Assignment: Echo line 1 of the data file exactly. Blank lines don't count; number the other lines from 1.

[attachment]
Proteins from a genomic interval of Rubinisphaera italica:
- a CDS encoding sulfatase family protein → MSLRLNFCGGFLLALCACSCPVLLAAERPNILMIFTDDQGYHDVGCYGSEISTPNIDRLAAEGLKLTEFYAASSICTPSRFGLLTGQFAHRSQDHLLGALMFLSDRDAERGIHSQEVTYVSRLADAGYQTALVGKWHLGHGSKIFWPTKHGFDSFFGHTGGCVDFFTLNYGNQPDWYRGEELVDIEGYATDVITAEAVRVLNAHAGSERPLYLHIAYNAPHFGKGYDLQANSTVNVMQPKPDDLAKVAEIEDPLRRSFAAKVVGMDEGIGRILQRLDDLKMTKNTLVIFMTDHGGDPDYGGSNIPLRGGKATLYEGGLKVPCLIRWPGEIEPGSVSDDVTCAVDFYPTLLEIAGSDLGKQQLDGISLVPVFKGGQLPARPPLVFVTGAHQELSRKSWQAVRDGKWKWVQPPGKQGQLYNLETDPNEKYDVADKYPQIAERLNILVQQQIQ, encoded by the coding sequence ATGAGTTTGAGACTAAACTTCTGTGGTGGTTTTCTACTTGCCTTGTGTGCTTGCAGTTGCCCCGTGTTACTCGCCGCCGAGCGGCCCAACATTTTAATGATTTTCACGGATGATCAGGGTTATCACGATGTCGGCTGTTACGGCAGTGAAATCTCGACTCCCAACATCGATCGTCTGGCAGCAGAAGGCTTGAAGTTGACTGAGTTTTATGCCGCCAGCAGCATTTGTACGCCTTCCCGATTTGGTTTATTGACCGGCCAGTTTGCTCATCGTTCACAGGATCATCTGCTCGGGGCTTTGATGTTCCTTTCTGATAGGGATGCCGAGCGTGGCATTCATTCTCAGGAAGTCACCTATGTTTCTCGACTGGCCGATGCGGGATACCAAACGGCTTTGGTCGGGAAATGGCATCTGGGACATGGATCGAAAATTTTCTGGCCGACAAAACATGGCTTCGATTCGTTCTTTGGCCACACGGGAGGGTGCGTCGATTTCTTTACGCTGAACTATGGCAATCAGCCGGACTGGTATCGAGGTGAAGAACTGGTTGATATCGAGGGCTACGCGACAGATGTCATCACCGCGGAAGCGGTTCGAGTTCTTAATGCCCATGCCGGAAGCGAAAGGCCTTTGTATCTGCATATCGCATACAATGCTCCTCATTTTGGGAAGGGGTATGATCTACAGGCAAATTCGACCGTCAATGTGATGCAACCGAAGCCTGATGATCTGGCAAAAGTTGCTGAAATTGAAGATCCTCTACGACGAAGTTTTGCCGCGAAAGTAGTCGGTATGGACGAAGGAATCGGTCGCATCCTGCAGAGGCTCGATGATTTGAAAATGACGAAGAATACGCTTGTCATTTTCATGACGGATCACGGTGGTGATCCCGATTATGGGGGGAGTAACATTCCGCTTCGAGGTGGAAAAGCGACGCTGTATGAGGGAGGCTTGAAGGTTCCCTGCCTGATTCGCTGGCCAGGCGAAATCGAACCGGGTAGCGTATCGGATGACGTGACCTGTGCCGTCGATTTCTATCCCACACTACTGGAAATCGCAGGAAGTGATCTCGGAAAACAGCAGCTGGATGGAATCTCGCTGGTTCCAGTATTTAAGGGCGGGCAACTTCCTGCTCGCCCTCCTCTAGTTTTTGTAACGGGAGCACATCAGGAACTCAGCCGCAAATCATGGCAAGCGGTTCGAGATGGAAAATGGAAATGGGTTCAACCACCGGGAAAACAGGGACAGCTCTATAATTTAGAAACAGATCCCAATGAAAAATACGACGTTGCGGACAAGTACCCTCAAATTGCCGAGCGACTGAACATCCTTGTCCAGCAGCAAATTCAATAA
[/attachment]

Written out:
Proteins from a genomic interval of Rubinisphaera italica: